In last week’s South Zone Intercol final, an SSFL midfield general scored a last-gasp “jaw-dropping” goal so audacious that for me it invited a comparison with the peerless Pelé. And this from a commentator who, in his most recent Wired868 offering, lamented the absence of genuine quality in the SSFL and dismissed the fare on offer as Sub-standard Stuff to frustrate Football Lovers.
Where Pelé missed, I told my good friend Ashford Jackman, “Pappy” scored. A Pelé junkie who scoffs at any suggestion that his eyes may have seen better, he was scandalised at my comparison.
But another good friend, Wired868 CEO and Editor-in-Chief Lasana Liburd, thinks “Pappy” has the talent to go very far—though not quite as far as God’s gift to football, Lionel “My Messiah” Messi.
Judge for yourself.
Shiva Boys’ Tyrel “Pappy” Emmanuel, who enjoyed a week-long visit to Manchester City’s Etihad Stadium last year as part of the Digicel Kickstart Your Dream Experience, produced a goal that left him covered in temporary glory and made a complete “Pappy” show of the Presentation College (San Fernando) goalkeeper.
The 2016 Premier Division champions were 1-2 down with the end of regulation time two ticks and three tocs away. For the Presentation supporters—and, more importantly, for Jabari Gray, their custodian—the 89th minute sizzler that Nion Lammy put into the roof of Denzil Smith’s net had seemingly meant a well deserved revenge victory was in the bag.
We are the South Intercol champions; let the party begin!
It did, a moment later. But it was Shiva Boys who were celebrating a brilliantly executed golazo.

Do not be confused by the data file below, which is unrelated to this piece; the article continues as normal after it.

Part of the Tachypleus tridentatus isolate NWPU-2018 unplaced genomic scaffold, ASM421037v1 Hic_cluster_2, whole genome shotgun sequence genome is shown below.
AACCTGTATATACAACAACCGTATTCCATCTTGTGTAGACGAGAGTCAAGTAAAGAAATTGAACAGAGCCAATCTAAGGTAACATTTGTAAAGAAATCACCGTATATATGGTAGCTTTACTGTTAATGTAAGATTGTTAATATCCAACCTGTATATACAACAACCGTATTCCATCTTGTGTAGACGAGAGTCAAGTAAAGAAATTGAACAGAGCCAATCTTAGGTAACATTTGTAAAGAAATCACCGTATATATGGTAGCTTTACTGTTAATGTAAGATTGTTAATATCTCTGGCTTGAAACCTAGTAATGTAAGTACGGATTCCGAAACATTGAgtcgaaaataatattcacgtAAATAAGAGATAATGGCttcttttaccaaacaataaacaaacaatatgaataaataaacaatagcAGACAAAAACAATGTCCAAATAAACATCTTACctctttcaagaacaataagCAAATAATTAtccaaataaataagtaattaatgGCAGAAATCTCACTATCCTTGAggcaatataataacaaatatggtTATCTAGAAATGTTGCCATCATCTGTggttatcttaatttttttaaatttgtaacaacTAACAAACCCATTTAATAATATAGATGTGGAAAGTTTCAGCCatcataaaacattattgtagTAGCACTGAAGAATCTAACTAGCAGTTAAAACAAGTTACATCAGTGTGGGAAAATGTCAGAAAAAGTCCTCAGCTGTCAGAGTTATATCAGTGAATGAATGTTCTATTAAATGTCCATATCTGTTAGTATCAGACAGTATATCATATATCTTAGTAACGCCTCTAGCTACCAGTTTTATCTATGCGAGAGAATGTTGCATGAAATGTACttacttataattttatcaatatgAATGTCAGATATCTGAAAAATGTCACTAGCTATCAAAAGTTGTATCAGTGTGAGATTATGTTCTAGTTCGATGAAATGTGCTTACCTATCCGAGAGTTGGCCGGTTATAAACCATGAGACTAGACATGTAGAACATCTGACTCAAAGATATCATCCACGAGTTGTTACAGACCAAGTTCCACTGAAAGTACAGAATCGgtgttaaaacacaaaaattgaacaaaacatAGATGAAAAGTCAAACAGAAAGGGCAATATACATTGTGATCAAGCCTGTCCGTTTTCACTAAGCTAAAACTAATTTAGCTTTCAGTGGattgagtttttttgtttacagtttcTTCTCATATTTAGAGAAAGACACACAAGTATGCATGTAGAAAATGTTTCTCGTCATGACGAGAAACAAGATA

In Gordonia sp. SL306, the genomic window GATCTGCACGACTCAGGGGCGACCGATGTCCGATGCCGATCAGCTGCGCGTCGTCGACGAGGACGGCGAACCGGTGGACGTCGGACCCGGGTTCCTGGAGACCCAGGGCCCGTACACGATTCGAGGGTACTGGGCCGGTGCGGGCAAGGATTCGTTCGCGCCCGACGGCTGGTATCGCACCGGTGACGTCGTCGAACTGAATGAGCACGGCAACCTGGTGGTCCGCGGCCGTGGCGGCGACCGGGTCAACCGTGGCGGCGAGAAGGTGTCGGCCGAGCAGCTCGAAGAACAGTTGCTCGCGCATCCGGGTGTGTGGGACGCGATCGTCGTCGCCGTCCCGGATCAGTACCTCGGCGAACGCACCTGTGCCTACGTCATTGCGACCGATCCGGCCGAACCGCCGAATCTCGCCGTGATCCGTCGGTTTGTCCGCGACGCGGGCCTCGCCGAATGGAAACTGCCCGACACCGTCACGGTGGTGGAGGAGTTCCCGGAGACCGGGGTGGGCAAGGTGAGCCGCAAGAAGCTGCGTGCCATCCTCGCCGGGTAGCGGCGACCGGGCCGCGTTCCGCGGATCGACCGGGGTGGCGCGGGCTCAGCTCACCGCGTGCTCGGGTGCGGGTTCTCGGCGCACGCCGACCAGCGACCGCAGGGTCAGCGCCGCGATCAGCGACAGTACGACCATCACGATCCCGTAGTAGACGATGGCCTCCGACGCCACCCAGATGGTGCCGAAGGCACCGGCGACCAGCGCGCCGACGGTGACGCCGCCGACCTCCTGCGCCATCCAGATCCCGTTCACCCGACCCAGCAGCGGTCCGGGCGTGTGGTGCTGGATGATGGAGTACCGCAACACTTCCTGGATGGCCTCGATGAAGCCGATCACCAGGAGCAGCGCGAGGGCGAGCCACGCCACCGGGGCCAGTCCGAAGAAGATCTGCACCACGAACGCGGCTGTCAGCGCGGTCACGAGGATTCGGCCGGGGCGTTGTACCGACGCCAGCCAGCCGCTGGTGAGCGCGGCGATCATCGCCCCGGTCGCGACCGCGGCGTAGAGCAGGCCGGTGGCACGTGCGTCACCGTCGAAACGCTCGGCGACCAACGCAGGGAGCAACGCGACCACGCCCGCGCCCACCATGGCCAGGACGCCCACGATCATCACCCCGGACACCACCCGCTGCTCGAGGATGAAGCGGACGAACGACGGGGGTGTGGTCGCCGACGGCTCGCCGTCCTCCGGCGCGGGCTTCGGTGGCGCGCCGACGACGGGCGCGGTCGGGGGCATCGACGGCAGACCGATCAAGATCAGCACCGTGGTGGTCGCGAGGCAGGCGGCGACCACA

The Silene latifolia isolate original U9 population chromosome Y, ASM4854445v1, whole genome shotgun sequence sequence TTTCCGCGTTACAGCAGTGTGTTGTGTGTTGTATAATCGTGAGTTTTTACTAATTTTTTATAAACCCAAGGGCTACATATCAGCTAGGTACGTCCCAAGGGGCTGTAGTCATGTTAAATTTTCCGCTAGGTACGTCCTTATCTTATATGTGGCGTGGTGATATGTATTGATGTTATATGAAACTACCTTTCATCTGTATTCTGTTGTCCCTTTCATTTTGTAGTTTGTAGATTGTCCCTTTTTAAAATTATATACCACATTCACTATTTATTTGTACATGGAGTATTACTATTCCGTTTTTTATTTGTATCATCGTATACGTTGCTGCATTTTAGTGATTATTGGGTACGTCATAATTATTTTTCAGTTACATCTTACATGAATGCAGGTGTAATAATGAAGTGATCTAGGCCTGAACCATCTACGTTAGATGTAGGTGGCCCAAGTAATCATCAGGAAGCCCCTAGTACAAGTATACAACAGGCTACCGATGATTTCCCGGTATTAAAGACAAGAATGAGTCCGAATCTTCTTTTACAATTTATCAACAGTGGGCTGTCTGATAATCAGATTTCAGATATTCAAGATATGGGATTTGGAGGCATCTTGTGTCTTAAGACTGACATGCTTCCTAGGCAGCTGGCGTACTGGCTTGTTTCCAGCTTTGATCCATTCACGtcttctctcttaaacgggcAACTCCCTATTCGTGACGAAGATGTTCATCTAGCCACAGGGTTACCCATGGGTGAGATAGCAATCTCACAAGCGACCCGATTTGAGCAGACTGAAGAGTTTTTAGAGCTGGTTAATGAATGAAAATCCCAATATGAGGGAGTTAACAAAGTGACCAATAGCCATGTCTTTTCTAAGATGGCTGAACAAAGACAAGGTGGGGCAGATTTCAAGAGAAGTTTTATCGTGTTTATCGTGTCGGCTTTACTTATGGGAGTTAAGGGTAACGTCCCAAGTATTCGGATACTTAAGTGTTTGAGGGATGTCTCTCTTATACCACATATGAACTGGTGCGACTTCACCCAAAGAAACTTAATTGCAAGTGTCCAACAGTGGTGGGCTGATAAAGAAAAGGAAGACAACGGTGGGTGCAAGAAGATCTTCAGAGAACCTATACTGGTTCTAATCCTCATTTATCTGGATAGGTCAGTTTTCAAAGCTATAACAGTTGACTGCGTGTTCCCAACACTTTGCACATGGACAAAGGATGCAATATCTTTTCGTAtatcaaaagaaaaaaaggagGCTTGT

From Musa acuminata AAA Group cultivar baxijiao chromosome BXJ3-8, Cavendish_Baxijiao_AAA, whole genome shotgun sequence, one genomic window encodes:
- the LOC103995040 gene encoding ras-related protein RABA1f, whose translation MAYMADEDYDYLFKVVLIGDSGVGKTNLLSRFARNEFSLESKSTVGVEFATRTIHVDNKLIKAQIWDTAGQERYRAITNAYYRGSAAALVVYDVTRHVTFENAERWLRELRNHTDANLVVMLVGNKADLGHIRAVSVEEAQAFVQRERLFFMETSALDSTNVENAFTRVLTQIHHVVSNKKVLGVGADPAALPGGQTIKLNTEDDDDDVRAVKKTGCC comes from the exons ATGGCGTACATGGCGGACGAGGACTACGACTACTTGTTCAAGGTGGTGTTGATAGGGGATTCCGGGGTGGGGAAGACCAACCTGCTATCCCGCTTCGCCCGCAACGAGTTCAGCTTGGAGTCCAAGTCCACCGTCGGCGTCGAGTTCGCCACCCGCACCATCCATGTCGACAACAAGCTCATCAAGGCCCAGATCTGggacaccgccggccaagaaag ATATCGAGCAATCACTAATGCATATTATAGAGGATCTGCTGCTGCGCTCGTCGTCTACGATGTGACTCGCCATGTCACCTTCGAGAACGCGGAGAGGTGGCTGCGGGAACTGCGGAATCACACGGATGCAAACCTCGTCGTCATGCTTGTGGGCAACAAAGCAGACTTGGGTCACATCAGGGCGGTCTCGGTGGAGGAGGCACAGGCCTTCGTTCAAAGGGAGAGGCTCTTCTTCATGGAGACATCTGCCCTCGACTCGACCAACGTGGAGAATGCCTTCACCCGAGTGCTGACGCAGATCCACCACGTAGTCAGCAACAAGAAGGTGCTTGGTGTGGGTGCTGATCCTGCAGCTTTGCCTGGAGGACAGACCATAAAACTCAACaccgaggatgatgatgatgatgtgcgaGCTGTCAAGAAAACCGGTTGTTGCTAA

With one eye on the clock and the other presumably on the Pres posse playing themselves in front of the pavilion, Gray was pressing forward to participate in the partying. And under pressure to get his side back on terms, playmaker “Pappy” prepared himself to receive a short pass, put up a prayer and pulled the trigger from the half-line.
As the retreating Gray fought despairingly to give himself a chance to catch it, the ball arched over him and curled in just under the bar. Presentation 2, Shiva Boys 2.
“Pappy” would put away his penalty. But the pressure, plus the profligacy of the other Penal penalty takers and one fine save Gray produced, allowed the Presentation goalkeeper to avoid paying the penalty for his post-2-1 over-exuberance.
I have Jackman to thank for setting me right with regards to the custodian in the Brazil game I was thinking of. It was a 1970 World Cup group match against Czechoslovakia. The Czechs had scored first before Rivelino equalised with a direct free-kick. Just before half-time, Clodoaldo dispossessed a Czech attacker and the loose ball rolled into the centre circle in the Brazil half.
Spotting the custodian well off his line, Pelé ran a step or two into the circle and fired at goal. Surprised, the beaten goalkeeper never even got close enough to jump. But although under the height of the crossbar, the ball was about a foot wide of the near post.
Jackman also pointed me to the incident which had caused me to get my wires crossed.
In the 1970 semi-final between Brazil and Uruguay in Guadalajara, Mexico, the score was 1-1 in the 2nd half when the goalie mishit a goal-kick straight to Pelé, who stood some 40 yards from the goal just inside the opposition half. Pelé swivelled and hit a thunderous volley back at the keeper who had to make a low save to prevent the ball from ending up in the back of the net.